Wendy's favorite quotes


"Be who you are and say what you feel, because those who mind don't matter, and those who matter don't mind."— Dr. Seuss

Wednesday, March 2, 2011

Egyptian Revolution--A View From the Inside, Part 3

We are visiting with Ahmed Nader Al-Gretly, a writer friend from Cairo, Egypt. See part 1 of the interview here.


I understand that the police disappeared around the same day that the prisons were opened. What did people think of that?

Horror. Sheer and utter horror filled all our hearts. Who did this? Why? How? The constant questioning and fear that echoed through the streets of Cairo on those days was just unspeakable. That’s when people formed “The Civilian Resistance”. On Saturday, the 29th of January at around five or six in the evening, the sound of an Imam’s* voice echoed through the streets of Sheraton Heliopolis (My neighborhood). The Imam called for all the men to go down into the streets and protect their homes. That’s when we found out about the prisons and the police stations, about the escaped convicts (Which were about 2,000 convict) and thugs that roamed the streets of Cairo, armed with guns and machine guns stolen from burnt police stations.

The Civilian Resistance is what you might call Neighborhood watch, we created road blocks, formed teams to guard and protect our families and homes. That day, something clicked in me, it wasn’t the thought of being killed, it was the fear of the unknown. We did not know what to be afraid of, we were sitting ducks armed with swords, knifes and Molotov cocktails waiting for gangs of thugs to drive by in stolen cars and kill us all. The howls of the men, the screams of the women in the balconies…I was scared, in fact, I’ve never been that terrified in my life. Even in the middle of all that horror, we still made jokes, we still laughed the sorrow away with the sounds of gunshots being fired echoing through the night.

I remember standing, engulfed by fear and desperate for sleep, holding my sword sometime in the early morning. As I scanned the parameter, I saw strangers that had become friends, I saw the man who talked a lot, I saw the kid sleeping on his father’s lap with a tiny stick in his hand, and I saw the old man who kept walking around with his head up high and a faint smile on his face. All of them gathered around several bonfires, offering each other tea and cake on that cold dark night. I couldn’t help but smile. The murmurs, the cries of fear and the speeches of hope are still echoing in my mind, because that’s who we are.

[*An Imam is an Islamic leadership position, often the worship leader of a mosque and the Muslim community. Similar to spiritual leaders, the Imam is the one who leads Islamic worship services.]

How did the events in the square affect everyday business in the rest of the city?
When the government ordered the curfew on the 28th, the whole country went off. The majority of the people on the streets were ether going to the Square or shopping for food. All the stores were closed after curfew hours, but there weren’t any food shortages, however, panic made things a bit harder. The hospital a few blocks away from home was working fine, day and night.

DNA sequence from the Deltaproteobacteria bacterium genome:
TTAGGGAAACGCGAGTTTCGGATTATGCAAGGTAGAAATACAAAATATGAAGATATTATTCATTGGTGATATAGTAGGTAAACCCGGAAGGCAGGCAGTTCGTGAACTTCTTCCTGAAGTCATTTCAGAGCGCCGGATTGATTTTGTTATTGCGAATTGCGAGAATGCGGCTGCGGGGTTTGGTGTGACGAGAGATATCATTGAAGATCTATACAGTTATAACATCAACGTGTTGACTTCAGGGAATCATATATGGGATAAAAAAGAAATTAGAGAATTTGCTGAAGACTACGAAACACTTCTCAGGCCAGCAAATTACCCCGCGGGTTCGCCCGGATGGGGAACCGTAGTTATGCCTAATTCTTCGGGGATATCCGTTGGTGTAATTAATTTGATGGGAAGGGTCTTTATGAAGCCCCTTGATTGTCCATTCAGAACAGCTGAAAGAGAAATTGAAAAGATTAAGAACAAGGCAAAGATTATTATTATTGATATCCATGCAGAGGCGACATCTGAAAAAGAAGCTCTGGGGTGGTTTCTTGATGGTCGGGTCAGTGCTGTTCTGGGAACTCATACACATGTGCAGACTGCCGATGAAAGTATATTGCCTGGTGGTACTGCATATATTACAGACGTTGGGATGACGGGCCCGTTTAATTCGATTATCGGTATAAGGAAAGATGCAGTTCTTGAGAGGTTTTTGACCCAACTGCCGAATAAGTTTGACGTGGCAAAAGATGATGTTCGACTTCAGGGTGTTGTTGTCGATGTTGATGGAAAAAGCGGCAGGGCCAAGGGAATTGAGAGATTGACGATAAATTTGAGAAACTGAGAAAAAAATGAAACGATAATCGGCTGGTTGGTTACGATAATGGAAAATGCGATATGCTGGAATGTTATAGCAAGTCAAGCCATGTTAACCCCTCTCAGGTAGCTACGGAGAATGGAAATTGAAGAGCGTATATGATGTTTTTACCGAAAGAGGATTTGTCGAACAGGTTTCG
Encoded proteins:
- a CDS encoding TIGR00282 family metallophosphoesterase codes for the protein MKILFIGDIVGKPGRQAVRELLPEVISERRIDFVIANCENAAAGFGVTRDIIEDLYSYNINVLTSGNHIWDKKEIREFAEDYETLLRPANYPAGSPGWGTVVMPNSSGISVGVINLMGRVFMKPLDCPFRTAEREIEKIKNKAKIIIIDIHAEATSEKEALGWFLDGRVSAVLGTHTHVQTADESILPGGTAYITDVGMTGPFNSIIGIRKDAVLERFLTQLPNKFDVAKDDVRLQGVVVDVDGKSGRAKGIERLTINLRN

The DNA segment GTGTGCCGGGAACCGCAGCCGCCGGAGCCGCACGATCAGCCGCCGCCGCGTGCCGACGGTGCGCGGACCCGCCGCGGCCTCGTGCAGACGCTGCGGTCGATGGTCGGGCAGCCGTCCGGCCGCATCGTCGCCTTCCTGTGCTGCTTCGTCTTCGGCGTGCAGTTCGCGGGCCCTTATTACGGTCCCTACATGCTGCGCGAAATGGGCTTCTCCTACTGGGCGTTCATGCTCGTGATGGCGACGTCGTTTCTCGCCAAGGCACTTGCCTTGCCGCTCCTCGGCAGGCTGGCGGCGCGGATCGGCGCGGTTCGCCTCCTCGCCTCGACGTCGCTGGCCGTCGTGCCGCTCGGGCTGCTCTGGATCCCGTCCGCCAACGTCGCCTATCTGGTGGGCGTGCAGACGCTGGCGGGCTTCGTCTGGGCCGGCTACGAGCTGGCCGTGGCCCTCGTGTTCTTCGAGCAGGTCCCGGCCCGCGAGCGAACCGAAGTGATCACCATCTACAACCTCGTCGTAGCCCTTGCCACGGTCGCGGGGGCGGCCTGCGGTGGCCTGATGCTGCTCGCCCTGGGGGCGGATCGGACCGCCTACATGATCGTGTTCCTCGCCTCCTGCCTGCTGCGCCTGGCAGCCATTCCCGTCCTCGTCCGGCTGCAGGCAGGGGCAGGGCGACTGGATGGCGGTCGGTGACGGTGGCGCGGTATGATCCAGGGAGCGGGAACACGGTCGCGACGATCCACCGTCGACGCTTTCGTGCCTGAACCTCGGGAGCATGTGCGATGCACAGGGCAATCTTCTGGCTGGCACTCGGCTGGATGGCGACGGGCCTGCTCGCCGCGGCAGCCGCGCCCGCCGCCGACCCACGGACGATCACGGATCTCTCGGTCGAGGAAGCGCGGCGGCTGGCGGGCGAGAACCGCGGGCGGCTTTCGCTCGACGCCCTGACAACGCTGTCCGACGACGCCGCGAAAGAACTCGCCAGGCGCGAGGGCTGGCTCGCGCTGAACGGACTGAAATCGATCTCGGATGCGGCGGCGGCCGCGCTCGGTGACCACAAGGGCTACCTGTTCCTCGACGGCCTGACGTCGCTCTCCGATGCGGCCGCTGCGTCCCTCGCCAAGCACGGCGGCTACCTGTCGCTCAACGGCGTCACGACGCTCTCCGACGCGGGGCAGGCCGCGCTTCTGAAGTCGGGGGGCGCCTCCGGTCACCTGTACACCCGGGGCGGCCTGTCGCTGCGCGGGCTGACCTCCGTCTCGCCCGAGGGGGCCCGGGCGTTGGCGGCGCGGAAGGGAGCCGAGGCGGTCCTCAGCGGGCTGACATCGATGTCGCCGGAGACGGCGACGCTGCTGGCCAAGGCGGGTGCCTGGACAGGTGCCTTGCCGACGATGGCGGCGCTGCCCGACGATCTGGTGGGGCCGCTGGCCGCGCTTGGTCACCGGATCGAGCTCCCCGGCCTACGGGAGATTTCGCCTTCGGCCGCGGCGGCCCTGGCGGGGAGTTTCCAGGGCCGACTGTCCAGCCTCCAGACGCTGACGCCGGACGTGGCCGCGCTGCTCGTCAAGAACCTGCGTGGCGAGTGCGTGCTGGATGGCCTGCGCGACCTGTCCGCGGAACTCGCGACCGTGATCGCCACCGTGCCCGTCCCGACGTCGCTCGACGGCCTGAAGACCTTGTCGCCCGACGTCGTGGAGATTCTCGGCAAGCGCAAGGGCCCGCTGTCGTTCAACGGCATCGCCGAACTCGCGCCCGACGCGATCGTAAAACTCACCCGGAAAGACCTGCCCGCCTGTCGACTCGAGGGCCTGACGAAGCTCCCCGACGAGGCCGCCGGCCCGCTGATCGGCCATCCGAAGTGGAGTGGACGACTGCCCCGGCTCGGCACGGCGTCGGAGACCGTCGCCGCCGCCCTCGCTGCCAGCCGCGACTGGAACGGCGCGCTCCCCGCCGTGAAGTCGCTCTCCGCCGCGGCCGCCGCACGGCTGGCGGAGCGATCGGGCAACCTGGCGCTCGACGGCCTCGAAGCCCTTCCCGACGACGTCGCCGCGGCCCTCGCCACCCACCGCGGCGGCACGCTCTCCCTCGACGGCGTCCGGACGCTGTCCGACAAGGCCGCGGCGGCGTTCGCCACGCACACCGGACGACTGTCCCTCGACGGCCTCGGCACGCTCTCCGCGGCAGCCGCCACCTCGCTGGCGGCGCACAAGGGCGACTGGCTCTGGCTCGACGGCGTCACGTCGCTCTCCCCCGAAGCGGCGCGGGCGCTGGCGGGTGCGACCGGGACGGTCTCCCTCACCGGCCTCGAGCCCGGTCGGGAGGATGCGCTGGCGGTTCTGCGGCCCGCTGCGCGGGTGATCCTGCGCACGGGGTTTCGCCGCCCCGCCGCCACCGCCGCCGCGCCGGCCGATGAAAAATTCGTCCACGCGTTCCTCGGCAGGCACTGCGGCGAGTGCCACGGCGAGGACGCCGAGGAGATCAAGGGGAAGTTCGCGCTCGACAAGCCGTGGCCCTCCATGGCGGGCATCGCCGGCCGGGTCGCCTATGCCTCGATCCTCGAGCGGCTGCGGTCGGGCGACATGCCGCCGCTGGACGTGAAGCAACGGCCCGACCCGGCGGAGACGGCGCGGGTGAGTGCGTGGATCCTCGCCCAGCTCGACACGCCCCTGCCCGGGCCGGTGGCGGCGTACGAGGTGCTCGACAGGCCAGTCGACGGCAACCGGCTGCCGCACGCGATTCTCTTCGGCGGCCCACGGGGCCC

A new section of Ahmed's interview will post everyday this week. Tomorrow's question: What was it like for you when the “pro-Mubarak” supporters attacked the protesters?
Have a question for Ahmed Nader Al-Gretly? Please comment.
You can follow Ahmed on Twitter @ANaderGretly

4 comments:

Renee Miller said...

I've been reading each installment and I have to say, it's inspiring. Ahmed, I can clearly see the writer in you. Thank you for sharing your experience with us. You've made something easily ignored on the 'news' something that I will never easily forget. My daughters have been reading along as well. Thanks for giving me a way to let them step into someone else's shoes. My oldest said she feels very lucky to be where she is and to have the basic freedoms that she has. It's been eye opening for her.

So, thank you both.

anadergretly said...

You welcome Renee, I am glad that you've been following the events that happened on my part of the world. I'm also glad you've exposed your children to this story, I think it's very important for them to learn about these kind of things in order not to take life for granted.

Stay free,
Nader

Renee Miller said...

This is exactly what my oldest needed to see right now. She's in the lovely "My life sucks, it's so not fair." stage of preteen hormone insanity.

As she read each part so far, I could see the changes on her face. Then a light went off. She googled more information when she finished reading yesterday.

You've both given parents an opportunity here, no matter where they live, to teach something very valuable to our kids. Nothing should be taken for granted, especially not freedom.

It's a sobering reminder. You're alway in our thoughts. I hope brighter days are ahead and that they keep getting brighter. :)

Mary said...

Thanks for sharing this. It is so much different to hear the tale from the lips of someone who lives in Egypt and has a big stake in the outcome than hearing it from reporters, although I'm thankful for them, too. Good luck and God Bless You and your country